Toronto Metropolitan University Smart City Partnership

Toronto Metropolitan University Smart City Partnership

The buildings and buildings construction sectors combined are responsible for almost one-third of total global final energy consumption and nearly 15% of direct CO2 emissions. Despite the fact that the world is actively working on reducing carbon emissions, 2019 saw the highest ever recorded emissions from the building sector, according to the UN, which found that CO2 emissions from the operation of buildings increased to around 10 GtCO2, or 28% of total global energy-related CO2 emissions.

Progressive organisations looking to do their bit for the environment – and, of course, to improve their bottom line, have started looking at how technology can help them make their buildings smarter and more efficient. Industry leaders FuseForward and Toronto Metropolitan University (formerly Ryerson University) have taken it a step further, partnering to take new technologies to market.

FuseForward and Toronto Metropolitan University have been working on smart building systems and infrastructure together since 2016. Together, they are creating a smart campus using smart mobility, smart buildings, smart infrastructure and sensor fusion and digital twins. The goal of the smart campus project is to optimize TMU’s campus by using predictive analytics, as well as sensors and monitors, to improve environmental performance and reduce traffic congestion and energy costs while still being open for the development of smart buildings.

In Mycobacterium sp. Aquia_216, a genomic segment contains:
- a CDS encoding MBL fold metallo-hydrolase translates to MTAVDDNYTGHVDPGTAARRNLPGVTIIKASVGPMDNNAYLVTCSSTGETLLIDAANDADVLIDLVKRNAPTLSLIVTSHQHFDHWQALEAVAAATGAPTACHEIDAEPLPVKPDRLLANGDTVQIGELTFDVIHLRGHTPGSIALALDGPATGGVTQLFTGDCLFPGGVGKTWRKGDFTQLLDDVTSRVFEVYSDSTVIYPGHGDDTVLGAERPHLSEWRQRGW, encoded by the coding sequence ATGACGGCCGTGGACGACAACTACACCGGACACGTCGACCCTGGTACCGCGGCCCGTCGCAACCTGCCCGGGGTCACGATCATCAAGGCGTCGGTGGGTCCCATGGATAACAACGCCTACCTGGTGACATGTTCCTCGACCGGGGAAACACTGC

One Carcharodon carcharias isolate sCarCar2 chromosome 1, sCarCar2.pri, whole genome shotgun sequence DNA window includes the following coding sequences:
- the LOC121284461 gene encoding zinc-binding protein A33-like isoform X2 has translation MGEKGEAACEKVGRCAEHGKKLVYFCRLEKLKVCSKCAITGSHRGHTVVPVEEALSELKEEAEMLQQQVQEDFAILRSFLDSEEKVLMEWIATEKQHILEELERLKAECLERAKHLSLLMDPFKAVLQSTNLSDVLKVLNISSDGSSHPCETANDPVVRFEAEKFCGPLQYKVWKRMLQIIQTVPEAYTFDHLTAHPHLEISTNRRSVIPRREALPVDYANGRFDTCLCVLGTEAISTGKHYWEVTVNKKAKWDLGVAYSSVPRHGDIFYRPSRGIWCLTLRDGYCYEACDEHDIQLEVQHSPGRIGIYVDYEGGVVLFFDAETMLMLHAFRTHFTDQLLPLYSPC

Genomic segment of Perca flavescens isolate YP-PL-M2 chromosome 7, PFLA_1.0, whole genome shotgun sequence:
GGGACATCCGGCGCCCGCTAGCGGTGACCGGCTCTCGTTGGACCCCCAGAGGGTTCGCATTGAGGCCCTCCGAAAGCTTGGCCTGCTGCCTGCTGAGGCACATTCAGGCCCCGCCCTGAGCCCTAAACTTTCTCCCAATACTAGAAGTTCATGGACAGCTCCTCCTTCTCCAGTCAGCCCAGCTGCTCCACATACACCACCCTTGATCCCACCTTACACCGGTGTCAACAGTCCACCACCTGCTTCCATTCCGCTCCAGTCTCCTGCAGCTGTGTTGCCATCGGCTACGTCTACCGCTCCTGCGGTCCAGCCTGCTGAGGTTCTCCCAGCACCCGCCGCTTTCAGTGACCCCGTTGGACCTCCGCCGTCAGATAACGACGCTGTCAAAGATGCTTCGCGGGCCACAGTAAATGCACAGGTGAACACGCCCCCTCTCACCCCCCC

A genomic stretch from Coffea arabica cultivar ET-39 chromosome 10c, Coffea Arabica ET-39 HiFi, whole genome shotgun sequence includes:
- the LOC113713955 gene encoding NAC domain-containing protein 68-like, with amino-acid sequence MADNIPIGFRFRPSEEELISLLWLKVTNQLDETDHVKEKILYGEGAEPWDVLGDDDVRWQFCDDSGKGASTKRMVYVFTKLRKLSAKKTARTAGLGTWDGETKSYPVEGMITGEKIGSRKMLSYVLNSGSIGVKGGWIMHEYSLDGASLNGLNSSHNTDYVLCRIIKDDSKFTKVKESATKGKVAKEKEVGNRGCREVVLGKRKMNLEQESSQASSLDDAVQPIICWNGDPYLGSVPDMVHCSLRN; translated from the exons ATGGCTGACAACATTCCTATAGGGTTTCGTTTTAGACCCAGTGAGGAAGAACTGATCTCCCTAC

FuseForward designed a smart campus platform that has allowed TMU to achieve these goals.  The platform ingests and stores 500,000 data records daily and helps researchers gain better visibility into campus buildings while driving energy efficiency.

In addition, TMU and FuseForward have designed a digital twin of one of the campus buildings, serving as a 3D visual representation of structured data from the building. Through the digital twin, TMU building managers have a real-time picture of equipment and spaces in the building while they simulate scenarios such as the impact of shutting down utilities. Eventually, Toronto Metropolitan University will use the digital twin as a small-scale model of a smart city.

Find out more about how FuseForward and Toronto Metropolitan University are taking smart city technology to the next level


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